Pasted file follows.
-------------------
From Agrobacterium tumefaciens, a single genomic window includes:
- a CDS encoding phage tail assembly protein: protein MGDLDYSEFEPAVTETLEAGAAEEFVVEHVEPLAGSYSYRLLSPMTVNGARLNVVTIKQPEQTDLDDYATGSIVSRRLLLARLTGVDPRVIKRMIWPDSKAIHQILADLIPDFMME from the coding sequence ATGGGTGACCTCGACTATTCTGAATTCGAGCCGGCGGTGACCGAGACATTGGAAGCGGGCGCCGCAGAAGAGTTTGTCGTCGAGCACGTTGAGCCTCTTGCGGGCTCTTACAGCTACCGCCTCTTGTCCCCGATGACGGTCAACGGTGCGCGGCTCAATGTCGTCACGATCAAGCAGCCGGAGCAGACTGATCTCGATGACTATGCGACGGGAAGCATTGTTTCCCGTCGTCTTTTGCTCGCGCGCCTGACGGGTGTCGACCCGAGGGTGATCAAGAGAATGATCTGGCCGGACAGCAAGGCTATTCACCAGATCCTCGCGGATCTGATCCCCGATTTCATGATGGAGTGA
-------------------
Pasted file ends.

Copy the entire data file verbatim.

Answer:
From Agrobacterium tumefaciens, a single genomic window includes:
- a CDS encoding phage tail assembly protein: protein MGDLDYSEFEPAVTETLEAGAAEEFVVEHVEPLAGSYSYRLLSPMTVNGARLNVVTIKQPEQTDLDDYATGSIVSRRLLLARLTGVDPRVIKRMIWPDSKAIHQILADLIPDFMME from the coding sequence ATGGGTGACCTCGACTATTCTGAATTCGAGCCGGCGGTGACCGAGACATTGGAAGCGGGCGCCGCAGAAGAGTTTGTCGTCGAGCACGTTGAGCCTCTTGCGGGCTCTTACAGCTACCGCCTCTTGTCCCCGATGACGGTCAACGGTGCGCGGCTCAATGTCGTCACGATCAAGCAGCCGGAGCAGACTGATCTCGATGACTATGCGACGGGAAGCATTGTTTCCCGTCGTCTTTTGCTCGCGCGCCTGACGGGTGTCGACCCGAGGGTGATCAAGAGAATGATCTGGCCGGACAGCAAGGCTATTCACCAGATCCTCGCGGATCTGATCCCCGATTTCATGATGGAGTGA